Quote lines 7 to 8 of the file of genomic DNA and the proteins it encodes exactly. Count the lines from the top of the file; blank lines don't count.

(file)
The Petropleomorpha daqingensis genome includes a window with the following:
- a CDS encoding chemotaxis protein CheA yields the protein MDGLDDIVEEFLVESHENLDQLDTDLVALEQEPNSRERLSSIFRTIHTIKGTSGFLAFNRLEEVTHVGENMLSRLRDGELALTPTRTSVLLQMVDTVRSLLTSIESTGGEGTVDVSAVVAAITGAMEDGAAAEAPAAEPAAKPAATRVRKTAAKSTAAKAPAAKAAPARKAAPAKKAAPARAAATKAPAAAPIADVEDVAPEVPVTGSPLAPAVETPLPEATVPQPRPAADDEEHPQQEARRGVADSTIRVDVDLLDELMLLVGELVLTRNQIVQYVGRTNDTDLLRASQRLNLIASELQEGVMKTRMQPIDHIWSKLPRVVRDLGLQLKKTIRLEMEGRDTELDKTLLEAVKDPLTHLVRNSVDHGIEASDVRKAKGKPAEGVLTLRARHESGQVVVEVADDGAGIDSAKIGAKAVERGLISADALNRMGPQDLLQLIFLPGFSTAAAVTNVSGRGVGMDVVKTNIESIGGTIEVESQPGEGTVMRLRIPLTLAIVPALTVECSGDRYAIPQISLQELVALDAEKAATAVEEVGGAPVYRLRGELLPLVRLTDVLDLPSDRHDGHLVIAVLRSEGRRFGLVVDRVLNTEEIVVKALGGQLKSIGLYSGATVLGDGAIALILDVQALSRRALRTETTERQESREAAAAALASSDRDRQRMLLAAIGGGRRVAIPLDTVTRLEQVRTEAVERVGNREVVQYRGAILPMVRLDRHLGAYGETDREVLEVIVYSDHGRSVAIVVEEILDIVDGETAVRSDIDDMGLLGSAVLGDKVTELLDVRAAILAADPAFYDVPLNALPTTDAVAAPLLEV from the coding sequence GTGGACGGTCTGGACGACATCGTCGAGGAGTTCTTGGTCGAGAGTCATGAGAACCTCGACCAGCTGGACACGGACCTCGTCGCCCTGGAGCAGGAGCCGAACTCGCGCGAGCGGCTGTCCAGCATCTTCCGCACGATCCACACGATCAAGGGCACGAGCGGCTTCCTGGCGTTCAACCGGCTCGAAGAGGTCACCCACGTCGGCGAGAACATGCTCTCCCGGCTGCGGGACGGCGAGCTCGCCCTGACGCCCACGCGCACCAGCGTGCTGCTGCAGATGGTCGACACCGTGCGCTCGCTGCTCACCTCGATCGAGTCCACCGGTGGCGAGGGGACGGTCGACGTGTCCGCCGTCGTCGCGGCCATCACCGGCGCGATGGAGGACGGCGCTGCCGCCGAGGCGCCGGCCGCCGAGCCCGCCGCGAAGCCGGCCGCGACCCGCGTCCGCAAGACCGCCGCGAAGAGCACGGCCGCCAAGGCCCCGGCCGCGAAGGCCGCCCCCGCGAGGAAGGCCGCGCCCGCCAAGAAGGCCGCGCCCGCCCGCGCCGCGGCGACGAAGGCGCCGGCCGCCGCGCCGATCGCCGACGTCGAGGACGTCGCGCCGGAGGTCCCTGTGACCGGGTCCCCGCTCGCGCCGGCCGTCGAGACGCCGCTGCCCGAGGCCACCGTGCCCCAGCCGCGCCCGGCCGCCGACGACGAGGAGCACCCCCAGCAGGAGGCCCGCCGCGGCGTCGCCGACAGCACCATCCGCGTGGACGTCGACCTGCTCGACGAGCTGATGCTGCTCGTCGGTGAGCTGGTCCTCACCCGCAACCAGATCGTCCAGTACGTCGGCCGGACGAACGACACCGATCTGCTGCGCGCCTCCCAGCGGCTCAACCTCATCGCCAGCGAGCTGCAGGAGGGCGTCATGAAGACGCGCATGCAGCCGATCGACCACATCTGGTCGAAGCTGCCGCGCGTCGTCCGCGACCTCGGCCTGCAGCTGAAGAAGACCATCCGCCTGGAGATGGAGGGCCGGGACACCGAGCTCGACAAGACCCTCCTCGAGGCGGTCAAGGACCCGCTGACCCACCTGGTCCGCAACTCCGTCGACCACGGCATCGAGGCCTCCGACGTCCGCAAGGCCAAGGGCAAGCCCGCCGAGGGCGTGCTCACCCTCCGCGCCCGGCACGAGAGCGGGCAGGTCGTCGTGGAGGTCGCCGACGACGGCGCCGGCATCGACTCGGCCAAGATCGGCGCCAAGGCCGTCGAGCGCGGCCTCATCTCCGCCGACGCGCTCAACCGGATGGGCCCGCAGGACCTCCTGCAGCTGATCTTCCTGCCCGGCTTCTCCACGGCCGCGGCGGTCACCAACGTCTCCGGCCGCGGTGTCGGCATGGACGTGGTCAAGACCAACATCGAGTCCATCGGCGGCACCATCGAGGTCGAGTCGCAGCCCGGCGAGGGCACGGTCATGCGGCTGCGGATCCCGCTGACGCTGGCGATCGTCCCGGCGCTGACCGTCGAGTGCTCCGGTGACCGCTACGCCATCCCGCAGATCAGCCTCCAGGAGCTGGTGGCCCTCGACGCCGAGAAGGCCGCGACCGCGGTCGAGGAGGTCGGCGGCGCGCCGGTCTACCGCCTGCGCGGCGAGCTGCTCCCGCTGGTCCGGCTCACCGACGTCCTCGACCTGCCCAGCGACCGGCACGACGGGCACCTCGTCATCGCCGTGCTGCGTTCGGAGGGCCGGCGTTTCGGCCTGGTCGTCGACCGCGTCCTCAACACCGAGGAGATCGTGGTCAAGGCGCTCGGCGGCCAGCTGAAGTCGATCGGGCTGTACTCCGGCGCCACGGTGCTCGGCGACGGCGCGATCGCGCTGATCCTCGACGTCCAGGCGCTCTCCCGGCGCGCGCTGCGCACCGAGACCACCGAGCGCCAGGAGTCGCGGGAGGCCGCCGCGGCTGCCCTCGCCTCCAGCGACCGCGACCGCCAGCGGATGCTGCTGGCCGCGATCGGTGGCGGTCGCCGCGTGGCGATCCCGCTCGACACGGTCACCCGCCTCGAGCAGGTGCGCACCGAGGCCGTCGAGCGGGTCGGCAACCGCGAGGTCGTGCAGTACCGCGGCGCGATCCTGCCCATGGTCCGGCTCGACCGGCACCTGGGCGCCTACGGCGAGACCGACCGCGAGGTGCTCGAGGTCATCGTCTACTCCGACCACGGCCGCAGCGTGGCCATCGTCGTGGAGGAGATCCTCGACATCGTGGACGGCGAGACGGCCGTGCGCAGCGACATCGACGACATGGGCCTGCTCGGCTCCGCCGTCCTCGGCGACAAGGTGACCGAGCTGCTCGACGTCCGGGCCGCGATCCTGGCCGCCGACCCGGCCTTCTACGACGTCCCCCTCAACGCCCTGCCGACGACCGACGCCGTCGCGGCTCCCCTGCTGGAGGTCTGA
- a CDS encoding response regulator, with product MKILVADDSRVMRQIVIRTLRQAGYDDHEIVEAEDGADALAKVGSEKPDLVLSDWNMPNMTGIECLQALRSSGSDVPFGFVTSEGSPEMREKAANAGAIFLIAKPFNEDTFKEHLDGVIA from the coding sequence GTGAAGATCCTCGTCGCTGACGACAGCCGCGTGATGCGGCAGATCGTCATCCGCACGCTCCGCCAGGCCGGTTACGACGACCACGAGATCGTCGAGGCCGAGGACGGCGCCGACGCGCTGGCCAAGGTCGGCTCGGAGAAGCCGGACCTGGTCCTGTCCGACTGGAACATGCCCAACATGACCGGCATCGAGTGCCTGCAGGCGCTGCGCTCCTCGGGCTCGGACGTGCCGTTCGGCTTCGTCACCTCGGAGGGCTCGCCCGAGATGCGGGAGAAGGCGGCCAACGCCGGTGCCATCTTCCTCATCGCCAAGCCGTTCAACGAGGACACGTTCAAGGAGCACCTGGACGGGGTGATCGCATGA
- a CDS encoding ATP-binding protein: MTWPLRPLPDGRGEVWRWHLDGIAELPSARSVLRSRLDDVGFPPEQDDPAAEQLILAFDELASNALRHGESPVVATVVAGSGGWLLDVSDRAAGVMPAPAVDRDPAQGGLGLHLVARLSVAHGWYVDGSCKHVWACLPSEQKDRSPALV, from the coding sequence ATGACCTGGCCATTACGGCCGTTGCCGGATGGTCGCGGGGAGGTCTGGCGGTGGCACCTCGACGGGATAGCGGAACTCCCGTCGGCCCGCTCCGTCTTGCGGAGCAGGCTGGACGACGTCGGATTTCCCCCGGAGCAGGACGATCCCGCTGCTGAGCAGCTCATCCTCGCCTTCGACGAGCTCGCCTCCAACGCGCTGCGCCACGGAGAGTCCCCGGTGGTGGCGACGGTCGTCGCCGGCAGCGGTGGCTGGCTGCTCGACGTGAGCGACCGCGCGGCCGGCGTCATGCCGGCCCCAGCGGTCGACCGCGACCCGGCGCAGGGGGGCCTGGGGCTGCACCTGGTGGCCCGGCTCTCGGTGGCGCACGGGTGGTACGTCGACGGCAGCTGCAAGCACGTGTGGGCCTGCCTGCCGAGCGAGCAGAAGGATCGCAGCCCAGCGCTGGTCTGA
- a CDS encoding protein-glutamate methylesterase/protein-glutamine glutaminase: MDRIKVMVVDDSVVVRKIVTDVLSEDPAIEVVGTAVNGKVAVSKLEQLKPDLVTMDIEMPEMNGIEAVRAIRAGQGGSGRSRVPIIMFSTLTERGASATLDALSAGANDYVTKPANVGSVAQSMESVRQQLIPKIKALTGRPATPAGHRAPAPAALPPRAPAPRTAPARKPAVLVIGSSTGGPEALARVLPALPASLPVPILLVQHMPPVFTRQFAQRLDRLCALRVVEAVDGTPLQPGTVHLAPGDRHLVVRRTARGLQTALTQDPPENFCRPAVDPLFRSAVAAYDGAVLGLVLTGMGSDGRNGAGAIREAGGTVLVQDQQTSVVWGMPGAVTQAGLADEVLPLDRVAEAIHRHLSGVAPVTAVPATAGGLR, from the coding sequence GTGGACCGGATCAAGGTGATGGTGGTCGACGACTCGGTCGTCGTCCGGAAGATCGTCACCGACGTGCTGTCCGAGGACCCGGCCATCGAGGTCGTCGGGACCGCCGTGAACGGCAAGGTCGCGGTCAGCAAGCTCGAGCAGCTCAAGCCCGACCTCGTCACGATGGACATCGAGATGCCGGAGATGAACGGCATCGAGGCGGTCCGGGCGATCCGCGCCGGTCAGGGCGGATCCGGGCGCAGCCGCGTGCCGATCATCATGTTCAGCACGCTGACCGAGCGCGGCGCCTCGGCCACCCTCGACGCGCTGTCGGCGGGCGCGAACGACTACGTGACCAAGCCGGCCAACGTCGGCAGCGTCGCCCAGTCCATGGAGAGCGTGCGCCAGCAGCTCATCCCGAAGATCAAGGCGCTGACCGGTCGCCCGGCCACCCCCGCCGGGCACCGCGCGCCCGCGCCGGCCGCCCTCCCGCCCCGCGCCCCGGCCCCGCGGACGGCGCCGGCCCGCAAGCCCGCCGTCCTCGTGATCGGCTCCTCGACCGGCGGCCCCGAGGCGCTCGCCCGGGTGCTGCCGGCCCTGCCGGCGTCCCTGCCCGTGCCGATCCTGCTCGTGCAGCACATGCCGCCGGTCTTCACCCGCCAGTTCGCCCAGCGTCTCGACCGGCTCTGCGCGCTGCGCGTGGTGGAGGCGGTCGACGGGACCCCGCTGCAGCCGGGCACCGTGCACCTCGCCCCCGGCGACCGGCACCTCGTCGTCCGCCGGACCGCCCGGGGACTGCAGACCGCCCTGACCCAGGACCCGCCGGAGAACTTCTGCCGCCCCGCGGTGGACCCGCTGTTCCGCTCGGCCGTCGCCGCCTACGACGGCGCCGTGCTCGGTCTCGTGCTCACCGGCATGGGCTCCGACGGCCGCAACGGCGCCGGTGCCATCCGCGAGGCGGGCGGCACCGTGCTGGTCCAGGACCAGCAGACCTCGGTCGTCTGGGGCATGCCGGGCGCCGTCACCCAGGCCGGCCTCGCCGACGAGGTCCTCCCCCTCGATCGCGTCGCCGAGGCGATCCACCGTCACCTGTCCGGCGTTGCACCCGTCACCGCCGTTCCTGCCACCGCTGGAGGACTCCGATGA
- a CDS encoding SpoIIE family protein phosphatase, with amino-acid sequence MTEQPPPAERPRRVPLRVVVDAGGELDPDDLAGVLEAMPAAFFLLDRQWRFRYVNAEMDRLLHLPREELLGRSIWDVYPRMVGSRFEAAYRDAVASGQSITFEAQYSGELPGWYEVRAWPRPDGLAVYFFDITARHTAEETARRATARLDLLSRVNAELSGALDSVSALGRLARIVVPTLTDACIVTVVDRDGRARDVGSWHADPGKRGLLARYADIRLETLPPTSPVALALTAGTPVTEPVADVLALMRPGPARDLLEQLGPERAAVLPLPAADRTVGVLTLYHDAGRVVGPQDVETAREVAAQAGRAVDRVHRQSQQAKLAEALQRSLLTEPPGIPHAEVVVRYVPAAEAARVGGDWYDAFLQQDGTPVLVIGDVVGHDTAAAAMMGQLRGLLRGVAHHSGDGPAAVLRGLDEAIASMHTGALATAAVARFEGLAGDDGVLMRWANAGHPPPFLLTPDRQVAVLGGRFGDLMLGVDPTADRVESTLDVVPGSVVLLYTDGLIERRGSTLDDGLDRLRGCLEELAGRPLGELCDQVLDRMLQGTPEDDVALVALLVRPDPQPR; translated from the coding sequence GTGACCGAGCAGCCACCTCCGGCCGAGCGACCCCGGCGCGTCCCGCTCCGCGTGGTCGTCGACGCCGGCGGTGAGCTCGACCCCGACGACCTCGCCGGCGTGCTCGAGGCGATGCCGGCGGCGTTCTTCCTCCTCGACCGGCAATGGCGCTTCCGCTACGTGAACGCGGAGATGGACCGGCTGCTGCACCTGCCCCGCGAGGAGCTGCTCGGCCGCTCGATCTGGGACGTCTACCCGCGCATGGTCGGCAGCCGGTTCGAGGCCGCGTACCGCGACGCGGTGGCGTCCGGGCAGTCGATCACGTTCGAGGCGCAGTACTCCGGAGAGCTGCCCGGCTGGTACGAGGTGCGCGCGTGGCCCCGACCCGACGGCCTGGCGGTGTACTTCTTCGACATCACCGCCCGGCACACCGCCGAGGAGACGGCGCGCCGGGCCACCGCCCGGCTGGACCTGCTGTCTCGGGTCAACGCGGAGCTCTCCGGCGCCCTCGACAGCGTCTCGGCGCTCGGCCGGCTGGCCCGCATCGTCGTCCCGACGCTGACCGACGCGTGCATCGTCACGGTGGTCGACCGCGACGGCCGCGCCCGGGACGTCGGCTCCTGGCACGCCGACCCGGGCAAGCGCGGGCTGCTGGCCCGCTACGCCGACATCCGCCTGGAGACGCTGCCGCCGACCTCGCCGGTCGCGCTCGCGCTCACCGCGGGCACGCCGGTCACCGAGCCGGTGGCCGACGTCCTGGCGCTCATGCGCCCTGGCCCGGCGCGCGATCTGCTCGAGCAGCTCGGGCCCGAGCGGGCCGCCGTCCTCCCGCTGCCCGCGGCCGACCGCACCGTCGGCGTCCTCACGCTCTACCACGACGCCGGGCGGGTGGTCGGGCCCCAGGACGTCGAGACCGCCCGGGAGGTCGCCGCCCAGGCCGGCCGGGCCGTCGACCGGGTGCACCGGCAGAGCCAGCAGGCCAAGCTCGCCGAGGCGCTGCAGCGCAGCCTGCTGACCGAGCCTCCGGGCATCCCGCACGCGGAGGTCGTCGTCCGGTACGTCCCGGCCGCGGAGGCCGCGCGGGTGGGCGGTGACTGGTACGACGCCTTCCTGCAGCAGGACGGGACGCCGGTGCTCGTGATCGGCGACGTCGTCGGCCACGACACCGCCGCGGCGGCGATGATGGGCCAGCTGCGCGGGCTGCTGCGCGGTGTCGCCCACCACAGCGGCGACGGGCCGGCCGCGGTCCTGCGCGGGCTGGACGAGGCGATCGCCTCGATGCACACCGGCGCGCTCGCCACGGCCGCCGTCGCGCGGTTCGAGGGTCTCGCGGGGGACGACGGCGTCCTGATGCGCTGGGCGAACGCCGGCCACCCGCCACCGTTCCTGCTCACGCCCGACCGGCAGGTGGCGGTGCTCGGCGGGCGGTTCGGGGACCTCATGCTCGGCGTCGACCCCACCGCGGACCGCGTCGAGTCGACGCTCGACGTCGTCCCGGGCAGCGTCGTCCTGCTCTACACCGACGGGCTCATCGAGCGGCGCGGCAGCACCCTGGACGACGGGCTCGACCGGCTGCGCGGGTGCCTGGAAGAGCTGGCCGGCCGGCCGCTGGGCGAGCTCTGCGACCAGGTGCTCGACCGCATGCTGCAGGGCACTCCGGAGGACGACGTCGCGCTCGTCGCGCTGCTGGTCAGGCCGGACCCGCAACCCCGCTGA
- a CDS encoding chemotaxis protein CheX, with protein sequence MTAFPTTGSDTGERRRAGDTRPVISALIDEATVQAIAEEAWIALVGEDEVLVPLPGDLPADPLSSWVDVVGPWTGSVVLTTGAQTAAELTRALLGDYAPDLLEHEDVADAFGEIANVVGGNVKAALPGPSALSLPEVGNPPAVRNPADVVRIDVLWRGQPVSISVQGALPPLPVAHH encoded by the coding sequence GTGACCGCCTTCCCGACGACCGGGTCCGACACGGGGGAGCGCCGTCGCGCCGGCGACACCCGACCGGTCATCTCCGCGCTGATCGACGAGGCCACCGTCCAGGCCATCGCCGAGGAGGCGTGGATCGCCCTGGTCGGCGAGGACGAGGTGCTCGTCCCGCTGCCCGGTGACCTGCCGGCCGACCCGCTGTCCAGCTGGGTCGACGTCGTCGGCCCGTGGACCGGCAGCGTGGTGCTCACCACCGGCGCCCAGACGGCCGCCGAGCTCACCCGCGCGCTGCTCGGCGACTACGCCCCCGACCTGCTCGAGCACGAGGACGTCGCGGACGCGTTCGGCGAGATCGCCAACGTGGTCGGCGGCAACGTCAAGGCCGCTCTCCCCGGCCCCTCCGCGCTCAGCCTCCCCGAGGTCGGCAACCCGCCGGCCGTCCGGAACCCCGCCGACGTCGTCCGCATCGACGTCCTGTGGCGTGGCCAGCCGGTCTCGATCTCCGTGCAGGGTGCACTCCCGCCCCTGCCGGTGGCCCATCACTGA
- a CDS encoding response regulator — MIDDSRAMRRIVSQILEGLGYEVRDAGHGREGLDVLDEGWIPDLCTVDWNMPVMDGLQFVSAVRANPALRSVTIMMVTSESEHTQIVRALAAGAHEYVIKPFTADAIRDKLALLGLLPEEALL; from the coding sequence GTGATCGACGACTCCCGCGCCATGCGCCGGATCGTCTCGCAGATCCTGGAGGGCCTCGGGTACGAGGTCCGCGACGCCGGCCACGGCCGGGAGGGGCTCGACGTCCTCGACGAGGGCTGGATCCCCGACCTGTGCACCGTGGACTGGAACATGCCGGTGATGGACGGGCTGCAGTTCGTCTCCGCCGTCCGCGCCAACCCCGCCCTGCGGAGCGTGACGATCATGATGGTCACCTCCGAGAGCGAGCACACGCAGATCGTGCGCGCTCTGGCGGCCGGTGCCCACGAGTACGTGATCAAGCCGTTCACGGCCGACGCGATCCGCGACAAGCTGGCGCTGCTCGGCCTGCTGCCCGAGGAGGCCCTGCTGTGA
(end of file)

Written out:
- a CDS encoding chemotaxis protein CheX, with protein sequence MTAFPTTGSDTGERRRAGDTRPVISALIDEATVQAIAEEAWIALVGEDEVLVPLPGDLPADPLSSWVDVVGPWTGSVVLTTGAQTAAELTRALLGDYAPDLLEHEDVADAFGEIANVVGGNVKAALPGPSALSLPEVGNPPAVRNPADVVRIDVLWRGQPVSISVQGALPPLPVAHH encoded by the coding sequence GTGACCGCCTTCCCGACGACCGGGTCCGACACGGGGGAGCGCCGTCGCGCCGGCGACACCCGACCGGTCATCTCCGCGCTGATCGACGAGGCCACCGTCCAGGCCATCGCCGAGGAGGCGTGGATCGCCCTGGTCGGCGAGGACGAGGTGCTCGTCCCGCTGCCCGGTGACCTGCCGGCCGACCCGCTGTCCAGCTGGGTCGACGTCGTCGGCCCGTGGACCGGCAGCGTGGTGCTCACCACCGGCGCCCAGACGGCCGCCGAGCTCACCCGCGCGCTGCTCGGCGACTACGCCCCCGACCTGCTCGAGCACGAGGACGTCGCGGACGCGTTCGGCGAGATCGCCAACGTGGTCGGCGGCAACGTCAAGGCCGCTCTCCCCGGCCCCTCCGCGCTCAGCCTCCCCGAGGTCGGCAACCCGCCGGCCGTCCGGAACCCCGCCGACGTCGTCCGCATCGACGTCCTGTGGCGTGGCCAGCCGGTCTCGATCTCCGTGCAGGGTGCACTCCCGCCCCTGCCGGTGGCCCATCACTGA
- a CDS encoding response regulator — MIDDSRAMRRIVSQILEGLGYEVRDAGHGREGLDVLDEGWIPDLCTVDWNMPVMDGLQFVSAVRANPALRSVTIMMVTSESEHTQIVRALAAGAHEYVIKPFTADAIRDKLALLGLLPEEALL; from the coding sequence GTGATCGACGACTCCCGCGCCATGCGCCGGATCGTCTCGCAGATCCTGGAGGGCCTCGGGTACGAGGTCCGCGACGCCGGCCACGGCCGGGAGGGGCTCGACGTCCTCGACGAGGGCTGGATCCCCGACCTGTGCACCGTGGACTGGAACATGCCGGTGATGGACGGGCTGCAGTTCGTCTCCGCCGTCCGCGCCAACCCCGCCCTGCGGAGCGTGACGATCATGATGGTCACCTCCGAGAGCGAGCACACGCAGATCGTGCGCGCTCTGGCGGCCGGTGCCCACGAGTACGTGATCAAGCCGTTCACGGCCGACGCGATCCGCGACAAGCTGGCGCTGCTCGGCCTGCTGCCCGAGGAGGCCCTGCTGTGA